On the occasion of its Bicentennial, Morgan County placed this marker here to commemorate the community of Bostwick
Named in honor of the family who contributed substantially to the economic success of the community, Bostwick was incorporated by the Georgia legislature in 1902. By 1897, before it was incorporated, this community had a strong civic center including two cotton gins, grist mill, post office, doctor's office, bank, and hotel. Although Bostwick was approximately 10 miles off of the major railroad line that ran between Augusta and Atlanta, it had its own rail line that ran between the town of Monroe in Walton County, and the towns of Apalachee and Madison in Morgan County. A five-room school house with ten grade levels was constructed in the 1890s. The Baptist Church was organized in 1900 and the Methodist Church was founded in 1905.
The cotton economy of the area was served by a cotton gin, constructed by John Bostwick in the early 1900s. At the beginning of the 21st century, cotton was a staple of crop of the Bostwick area, and could be seen under cultivation for acres around the town. It was ginned locally at the Bostwick Gin. As the economy transitioned, ornamental horticulture, including sod farms and landscape nurseries, continued the agricultural tradition in this area.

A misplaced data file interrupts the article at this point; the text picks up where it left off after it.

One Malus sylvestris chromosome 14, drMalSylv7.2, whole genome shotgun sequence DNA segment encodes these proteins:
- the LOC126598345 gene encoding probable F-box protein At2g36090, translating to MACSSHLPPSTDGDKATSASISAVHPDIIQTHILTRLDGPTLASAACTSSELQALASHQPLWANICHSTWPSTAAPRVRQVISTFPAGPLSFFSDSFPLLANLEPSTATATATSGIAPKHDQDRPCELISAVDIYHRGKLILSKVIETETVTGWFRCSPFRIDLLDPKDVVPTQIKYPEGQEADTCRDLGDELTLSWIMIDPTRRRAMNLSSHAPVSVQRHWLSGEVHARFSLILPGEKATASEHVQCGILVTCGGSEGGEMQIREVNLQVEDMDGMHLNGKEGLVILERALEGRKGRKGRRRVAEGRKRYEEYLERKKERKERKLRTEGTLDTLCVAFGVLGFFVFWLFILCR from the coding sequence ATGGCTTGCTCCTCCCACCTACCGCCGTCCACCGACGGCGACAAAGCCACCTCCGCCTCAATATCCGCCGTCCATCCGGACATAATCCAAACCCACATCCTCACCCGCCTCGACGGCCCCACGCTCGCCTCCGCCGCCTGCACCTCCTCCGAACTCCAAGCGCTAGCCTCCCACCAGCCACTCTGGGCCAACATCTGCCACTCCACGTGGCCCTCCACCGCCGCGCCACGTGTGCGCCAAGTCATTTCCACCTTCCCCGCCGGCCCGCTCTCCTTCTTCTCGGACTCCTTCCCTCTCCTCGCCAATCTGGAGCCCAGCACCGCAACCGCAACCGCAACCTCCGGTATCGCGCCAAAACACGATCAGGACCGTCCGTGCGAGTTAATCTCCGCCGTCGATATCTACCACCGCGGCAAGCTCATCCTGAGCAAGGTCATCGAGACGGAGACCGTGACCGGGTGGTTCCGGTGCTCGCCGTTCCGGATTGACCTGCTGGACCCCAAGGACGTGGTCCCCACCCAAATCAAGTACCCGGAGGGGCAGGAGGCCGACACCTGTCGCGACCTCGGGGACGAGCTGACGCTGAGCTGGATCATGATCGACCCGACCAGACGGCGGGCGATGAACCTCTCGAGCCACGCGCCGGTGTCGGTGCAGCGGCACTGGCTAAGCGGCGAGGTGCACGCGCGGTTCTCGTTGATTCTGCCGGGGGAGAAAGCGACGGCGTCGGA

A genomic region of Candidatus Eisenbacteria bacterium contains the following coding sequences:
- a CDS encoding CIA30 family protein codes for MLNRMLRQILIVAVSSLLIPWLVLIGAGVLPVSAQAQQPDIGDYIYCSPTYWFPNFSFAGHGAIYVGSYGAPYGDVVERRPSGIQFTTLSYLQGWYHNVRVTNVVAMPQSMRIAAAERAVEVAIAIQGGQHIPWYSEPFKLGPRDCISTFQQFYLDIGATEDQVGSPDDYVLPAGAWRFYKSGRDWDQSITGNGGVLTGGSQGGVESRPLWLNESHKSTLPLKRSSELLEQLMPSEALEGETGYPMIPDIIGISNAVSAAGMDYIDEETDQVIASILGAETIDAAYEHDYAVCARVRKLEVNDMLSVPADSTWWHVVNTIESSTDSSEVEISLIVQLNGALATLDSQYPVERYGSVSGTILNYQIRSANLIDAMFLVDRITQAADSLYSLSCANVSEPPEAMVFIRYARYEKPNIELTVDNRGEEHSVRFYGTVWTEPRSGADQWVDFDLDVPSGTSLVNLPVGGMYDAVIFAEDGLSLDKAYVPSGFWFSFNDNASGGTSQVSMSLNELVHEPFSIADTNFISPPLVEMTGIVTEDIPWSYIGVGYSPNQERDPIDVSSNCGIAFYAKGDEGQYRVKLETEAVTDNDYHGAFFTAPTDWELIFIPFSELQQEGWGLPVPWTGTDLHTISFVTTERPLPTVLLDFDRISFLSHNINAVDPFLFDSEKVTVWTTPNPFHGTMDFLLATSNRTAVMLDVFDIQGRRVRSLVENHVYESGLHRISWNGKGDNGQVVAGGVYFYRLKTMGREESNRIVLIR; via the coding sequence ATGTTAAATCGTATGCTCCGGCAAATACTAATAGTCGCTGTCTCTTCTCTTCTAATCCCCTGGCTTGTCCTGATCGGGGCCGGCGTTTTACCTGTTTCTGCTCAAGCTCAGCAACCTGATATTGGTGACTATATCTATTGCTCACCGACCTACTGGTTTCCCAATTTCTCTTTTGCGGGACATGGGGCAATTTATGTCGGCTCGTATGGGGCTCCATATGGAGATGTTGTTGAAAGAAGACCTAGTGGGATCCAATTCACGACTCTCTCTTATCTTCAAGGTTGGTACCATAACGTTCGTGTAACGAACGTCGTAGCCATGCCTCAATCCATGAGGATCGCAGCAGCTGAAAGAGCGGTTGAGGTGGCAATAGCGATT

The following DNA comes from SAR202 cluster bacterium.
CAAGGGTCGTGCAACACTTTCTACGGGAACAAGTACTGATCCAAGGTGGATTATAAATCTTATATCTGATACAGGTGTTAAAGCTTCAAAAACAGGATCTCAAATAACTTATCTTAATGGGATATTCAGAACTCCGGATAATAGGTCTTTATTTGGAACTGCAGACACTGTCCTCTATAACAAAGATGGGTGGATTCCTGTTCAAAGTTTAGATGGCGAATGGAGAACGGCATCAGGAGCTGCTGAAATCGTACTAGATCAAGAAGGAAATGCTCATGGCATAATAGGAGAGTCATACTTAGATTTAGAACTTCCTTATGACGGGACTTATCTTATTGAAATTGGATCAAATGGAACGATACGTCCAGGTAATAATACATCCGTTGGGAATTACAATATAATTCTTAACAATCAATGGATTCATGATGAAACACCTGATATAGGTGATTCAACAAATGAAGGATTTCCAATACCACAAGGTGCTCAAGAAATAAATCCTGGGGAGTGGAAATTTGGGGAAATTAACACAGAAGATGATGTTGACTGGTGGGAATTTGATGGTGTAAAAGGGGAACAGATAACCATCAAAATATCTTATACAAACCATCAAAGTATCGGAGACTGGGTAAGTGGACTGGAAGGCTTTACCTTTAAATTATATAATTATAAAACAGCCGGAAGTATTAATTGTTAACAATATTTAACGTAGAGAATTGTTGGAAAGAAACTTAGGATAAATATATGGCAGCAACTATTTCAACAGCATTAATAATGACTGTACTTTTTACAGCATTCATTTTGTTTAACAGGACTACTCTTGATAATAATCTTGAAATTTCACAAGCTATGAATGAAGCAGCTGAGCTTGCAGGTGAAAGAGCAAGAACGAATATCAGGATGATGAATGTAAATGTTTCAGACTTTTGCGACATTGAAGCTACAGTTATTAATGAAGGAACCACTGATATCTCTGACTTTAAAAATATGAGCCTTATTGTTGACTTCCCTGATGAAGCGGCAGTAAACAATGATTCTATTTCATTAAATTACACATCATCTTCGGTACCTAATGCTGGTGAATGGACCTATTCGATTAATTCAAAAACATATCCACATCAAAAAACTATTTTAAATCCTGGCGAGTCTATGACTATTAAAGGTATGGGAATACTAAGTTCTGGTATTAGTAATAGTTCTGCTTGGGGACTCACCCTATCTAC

Bostwick is recognized as a significant part of our county history because of its former thriving cotton-based economy and the many individuals who took pride in this community.